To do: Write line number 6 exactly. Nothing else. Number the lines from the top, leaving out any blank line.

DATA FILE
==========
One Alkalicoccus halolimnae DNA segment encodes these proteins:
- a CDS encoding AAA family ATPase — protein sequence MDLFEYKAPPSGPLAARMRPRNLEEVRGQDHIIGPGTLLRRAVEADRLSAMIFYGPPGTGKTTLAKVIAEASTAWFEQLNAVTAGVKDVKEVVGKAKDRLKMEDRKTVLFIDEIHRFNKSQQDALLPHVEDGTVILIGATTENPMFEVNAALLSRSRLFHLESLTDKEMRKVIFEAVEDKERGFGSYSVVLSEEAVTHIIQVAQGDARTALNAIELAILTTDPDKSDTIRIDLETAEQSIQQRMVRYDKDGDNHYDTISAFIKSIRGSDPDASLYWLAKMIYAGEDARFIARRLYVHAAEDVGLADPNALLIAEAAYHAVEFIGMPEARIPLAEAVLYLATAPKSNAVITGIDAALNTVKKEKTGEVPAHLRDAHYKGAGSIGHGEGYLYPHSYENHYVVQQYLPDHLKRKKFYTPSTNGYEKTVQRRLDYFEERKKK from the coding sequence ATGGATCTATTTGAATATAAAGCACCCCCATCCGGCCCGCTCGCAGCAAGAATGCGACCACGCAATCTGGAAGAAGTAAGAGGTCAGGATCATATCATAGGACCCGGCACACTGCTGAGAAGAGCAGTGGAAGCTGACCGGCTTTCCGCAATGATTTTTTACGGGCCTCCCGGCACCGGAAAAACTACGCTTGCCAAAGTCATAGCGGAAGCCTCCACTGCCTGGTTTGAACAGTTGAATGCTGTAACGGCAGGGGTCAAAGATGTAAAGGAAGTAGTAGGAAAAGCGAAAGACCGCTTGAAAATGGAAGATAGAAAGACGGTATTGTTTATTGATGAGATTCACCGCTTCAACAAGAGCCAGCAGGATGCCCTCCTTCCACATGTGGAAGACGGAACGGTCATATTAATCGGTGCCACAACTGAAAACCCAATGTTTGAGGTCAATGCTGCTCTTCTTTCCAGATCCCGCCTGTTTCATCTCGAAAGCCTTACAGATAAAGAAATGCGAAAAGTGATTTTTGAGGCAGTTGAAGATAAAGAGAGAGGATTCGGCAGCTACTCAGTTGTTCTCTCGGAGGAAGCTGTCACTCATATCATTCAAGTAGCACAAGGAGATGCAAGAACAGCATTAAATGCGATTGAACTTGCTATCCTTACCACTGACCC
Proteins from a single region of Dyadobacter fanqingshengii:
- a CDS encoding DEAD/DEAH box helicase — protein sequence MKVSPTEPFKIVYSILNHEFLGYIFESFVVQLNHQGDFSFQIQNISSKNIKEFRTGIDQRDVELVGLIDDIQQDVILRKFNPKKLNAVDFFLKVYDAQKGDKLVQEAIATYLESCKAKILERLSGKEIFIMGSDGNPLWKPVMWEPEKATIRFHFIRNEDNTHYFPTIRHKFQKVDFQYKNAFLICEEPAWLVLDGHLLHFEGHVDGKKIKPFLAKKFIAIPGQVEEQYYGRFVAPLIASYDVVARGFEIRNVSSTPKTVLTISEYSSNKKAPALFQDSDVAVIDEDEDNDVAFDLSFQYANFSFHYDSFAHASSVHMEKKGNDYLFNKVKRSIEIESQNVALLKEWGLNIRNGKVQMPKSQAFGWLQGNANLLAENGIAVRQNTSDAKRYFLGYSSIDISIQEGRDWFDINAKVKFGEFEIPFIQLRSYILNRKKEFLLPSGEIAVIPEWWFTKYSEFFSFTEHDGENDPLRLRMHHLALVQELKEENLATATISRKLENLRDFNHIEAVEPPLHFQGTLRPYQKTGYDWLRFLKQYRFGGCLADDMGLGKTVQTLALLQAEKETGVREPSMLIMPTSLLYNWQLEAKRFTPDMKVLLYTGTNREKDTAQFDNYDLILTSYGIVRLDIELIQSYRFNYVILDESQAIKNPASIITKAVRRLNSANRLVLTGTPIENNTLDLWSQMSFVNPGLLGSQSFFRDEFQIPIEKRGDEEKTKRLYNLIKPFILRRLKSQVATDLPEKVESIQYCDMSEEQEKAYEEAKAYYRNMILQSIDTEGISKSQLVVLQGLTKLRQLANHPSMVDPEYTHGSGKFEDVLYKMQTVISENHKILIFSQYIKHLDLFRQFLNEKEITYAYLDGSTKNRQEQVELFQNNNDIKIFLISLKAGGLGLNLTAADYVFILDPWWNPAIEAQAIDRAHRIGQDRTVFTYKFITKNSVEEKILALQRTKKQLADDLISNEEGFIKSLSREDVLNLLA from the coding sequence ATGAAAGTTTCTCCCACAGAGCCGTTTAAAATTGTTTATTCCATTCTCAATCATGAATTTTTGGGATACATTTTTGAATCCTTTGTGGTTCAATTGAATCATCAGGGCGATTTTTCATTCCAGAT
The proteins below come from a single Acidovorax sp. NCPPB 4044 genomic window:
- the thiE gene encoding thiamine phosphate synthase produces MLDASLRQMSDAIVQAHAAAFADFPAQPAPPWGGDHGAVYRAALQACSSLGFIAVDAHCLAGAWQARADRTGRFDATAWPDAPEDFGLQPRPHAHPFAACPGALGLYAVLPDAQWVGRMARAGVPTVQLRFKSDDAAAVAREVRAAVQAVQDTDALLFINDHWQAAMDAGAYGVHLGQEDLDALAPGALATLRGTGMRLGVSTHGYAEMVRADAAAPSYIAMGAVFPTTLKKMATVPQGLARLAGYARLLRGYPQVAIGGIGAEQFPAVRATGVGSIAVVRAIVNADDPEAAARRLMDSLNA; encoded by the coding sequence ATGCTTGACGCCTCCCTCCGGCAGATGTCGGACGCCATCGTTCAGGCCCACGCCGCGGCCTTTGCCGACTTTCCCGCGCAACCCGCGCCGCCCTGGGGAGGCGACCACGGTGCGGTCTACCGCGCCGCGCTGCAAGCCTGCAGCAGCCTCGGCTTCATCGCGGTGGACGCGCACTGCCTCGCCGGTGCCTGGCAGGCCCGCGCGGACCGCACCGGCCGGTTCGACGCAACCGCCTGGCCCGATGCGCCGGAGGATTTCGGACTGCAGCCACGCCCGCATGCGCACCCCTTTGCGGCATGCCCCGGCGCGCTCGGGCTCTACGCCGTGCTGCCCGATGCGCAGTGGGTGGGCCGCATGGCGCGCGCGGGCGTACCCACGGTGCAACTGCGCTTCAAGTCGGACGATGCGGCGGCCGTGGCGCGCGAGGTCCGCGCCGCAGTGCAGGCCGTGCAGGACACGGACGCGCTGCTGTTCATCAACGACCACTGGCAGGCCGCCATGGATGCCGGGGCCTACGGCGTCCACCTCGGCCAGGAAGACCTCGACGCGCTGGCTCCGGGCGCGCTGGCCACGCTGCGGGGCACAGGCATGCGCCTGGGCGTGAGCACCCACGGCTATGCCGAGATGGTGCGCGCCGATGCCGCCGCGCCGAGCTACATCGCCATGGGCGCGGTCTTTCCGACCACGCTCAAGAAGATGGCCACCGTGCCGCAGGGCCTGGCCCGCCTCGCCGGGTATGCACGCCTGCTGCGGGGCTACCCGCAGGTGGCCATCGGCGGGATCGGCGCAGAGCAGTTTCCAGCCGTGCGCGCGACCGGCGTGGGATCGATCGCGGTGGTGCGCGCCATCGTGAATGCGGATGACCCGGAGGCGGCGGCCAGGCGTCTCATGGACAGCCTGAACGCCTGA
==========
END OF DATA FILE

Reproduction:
- the thiE gene encoding thiamine phosphate synthase produces MLDASLRQMSDAIVQAHAAAFADFPAQPAPPWGGDHGAVYRAALQACSSLGFIAVDAHCLAGAWQARADRTGRFDATAWPDAPEDFGLQPRPHAHPFAACPGALGLYAVLPDAQWVGRMARAGVPTVQLRFKSDDAAAVAREVRAAVQAVQDTDALLFINDHWQAAMDAGAYGVHLGQEDLDALAPGALATLRGTGMRLGVSTHGYAEMVRADAAAPSYIAMGAVFPTTLKKMATVPQGLARLAGYARLLRGYPQVAIGGIGAEQFPAVRATGVGSIAVVRAIVNADDPEAAARRLMDSLNA; encoded by the coding sequence ATGCTTGACGCCTCCCTCCGGCAGATGTCGGACGCCATCGTTCAGGCCCACGCCGCGGCCTTTGCCGACTTTCCCGCGCAACCCGCGCCGCCCTGGGGAGGCGACCACGGTGCGGTCTACCGCGCCGCGCTGCAAGCCTGCAGCAGCCTCGGCTTCATCGCGGTGGACGCGCACTGCCTCGCCGGTGCCTGGCAGGCCCGCGCGGACCGCACCGGCCGGTTCGACGCAACCGCCTGGCCCGATGCGCCGGAGGATTTCGGACTGCAGCCACGCCCGCATGCGCACCCCTTTGCGGCATGCCCCGGCGCGCTCGGGCTCTACGCCGTGCTGCCCGATGCGCAGTGGGTGGGCCGCATGGCGCGCGCGGGCGTACCCACGGTGCAACTGCGCTTCAAGTCGGACGATGCGGCGGCCGTGGCGCGCGAGGTCCGCGCCGCAGTGCAGGCCGTGCAGGACACGGACGCGCTGCTGTTCATCAACGACCACTGGCAGGCCGCCATGGATGCCGGGGCCTACGGCGTCCACCTCGGCCAGGAAGACCTCGACGCGCTGGCTCCGGGCGCGCTGGCCACGCTGCGGGGCACAGGCATGCGCCTGGGCGTGAGCACCCACGGCTATGCCGAGATGGTGCGCGCCGATGCCGCCGCGCCGAGCTACATCGCCATGGGCGCGGTCTTTCCGACCACGCTCAAGAAGATGGCCACCGTGCCGCAGGGCCTGGCCCGCCTCGCCGGGTATGCACGCCTGCTGCGGGGCTACCCGCAGGTGGCCATCGGCGGGATCGGCGCAGAGCAGTTTCCAGCCGTGCGCGCGACCGGCGTGGGATCGATCGCGGTGGTGCGCGCCATCGTGAATGCGGATGACCCGGAGGCGGCGGCCAGGCGTCTCATGGACAGCCTGAACGCCTGA